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Monday, January 2, 2017

Why do we sing carols at Christmas?

Christmas as we have learned was a pagan holiday adapted by the church to unite countries under religion and make the transition more easy for new subjects/converts.  What better way to win a  popularity contest than to throw a party?
There aren't many holidays that have their own songs.  No one sings joyous tales about the Easter Bunny.  Christmas is one that has a song list that just doesn't seem to go away.  But why does Christmas have its own songs known as carols?  The person who thought of Justin Bieber and the Chipmunks singing at Christmas, should be sent to Guantanamo under terrorism charges. From religious to secular, Christmas has a core of songs that everyone attempts to put their mark on...over and over and over again.


Etymology:
What does “carol” mean?
The standard definition on Google is “a religious folk song or popular hymn, particularly one associated with Christmas.” Of course the definition is normalized for modern day interpretation.  It doesn't tell us much about the word.


Where does “carol” come from?
It is from the Old French (around 1300’s) “carole” which means “joyful song” and “dance in a ring”.  This dates back to the origins of the Christmas tree, mistletoe and pagan religions that the Christmas date originated from.  If we go back even further to Medieval Latin there is a word “choraula” which means “dance to the flute”.  This communicates two ideas, a simple repetitive tune and dancing both of which are communicated in “carole”.  “Choraula” goes further back to the Greek around 5 BC of “khoraules” which is a form of “khoros”.  “Khoros” is represented in our modern day “chorus” another simple tune.  With a firm understanding for the evolution of the word, it will help us uncover more about the practice as the word and practice evolved.(S)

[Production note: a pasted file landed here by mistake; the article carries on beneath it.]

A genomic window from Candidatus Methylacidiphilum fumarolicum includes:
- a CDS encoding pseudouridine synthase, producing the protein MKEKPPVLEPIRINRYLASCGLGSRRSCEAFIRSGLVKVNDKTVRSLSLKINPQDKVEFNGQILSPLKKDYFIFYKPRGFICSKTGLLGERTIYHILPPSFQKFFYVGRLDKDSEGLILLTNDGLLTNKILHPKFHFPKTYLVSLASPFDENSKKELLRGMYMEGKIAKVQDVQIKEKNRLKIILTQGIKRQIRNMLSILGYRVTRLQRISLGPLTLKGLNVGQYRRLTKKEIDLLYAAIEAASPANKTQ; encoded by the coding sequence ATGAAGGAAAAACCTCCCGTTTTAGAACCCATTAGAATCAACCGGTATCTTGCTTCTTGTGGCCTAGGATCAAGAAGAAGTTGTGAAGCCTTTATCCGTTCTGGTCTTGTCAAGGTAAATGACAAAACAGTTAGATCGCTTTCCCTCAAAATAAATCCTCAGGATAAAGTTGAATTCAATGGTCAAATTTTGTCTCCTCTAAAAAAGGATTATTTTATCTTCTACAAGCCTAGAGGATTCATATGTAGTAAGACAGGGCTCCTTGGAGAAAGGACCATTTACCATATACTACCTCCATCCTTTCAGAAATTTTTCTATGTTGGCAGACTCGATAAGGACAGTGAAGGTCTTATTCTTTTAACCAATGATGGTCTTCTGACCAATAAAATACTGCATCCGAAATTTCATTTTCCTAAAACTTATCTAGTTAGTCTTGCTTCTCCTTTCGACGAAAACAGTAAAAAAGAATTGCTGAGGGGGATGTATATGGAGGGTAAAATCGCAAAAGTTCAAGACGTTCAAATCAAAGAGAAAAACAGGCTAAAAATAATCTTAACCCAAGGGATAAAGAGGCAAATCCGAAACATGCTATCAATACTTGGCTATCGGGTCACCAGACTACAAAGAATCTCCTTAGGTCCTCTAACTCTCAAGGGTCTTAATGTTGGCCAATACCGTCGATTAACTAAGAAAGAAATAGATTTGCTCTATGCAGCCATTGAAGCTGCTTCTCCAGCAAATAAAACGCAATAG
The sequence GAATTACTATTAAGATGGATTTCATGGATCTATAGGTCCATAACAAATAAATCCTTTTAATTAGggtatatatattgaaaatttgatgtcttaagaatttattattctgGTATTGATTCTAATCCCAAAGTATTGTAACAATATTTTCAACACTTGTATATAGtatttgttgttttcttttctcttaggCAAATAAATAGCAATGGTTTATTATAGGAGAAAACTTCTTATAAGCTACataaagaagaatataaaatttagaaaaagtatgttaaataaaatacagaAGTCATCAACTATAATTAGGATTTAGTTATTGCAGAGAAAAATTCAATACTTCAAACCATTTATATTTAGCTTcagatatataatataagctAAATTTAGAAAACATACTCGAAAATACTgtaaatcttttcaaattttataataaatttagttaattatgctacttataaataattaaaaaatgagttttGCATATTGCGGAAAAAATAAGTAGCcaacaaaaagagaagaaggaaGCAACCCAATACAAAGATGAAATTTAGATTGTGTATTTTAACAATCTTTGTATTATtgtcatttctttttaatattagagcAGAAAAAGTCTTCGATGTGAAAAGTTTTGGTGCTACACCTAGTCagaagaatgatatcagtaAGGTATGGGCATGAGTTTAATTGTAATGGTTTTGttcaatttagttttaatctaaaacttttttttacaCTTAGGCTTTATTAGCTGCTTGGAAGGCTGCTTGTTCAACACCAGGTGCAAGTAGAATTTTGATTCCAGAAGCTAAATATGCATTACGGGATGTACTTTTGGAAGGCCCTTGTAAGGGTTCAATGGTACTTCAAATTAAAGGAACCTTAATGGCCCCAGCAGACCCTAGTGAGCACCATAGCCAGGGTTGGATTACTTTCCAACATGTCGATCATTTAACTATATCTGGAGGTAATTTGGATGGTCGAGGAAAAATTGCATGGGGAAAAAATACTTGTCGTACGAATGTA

How did the practice evolve?
Early Christians would gather together on a particular day early in the morning and sing scripture to God like pagans would sing to their gods. This reminds me of popular sunrise services or morning mass on specific holidays.
As Christianity grew and Catholicism(Remember, at the time, most of the Western world was Christian with a background in Catholicism) took over, singing carols were largely still pagan and looked down upon by religious officials. Catholic officials tried on at least two occasions, 7th and 16th century, to ban Christmas carols.  Scrooge much?

Puritans in England wanted to purify their religion of its unnecessary Catholic and largely pagan influence.  In fact, in the 17th century Puritans banned all Christmas celebrations in England.  This distilled version of Christianity is what pushed the first settlers of North America to give up the security of where they were, brave the unknown, risk their lives in the voyage and cross a vast ocean to start over.  Their beliefs were so strong many early settlers didn't celebrate Christmas. The Christmas celebrations of the time were less about shopping and gift giving and more about getting drunk, think more Mardi Gras and less Santa Claus. A far cry from today's “traditional” Christmas.
Mainland Europe further developed the Christmas traditions we know today (carols, Christmas trees, Santa, live nativity).  By the 19th century almost no one celebrated Christmas in England.  It wasn't until literature of the Victorian period revived the “spirit of Christmas” in “T’was the Night Before Christmas” and “A Christmas Carol”(This one especially!) amongst other works.  Caroling also became popular and was practiced to replicate the angles that appeared to the shepherds at the night of Jesus birth.(S)

It was literature of the recent past that gave us many of the “traditions” that make Christmas what it is today with family, feasts and singing.
I hope you were informed, entertained and educated. It is your world in XS. Check the links below for easier access to the information in the site.  Or just add “xcerptshow” to your google search for some fun discoveries.


More on Christmas :
Mistletoe
Carols
Poinsetta
Nativity


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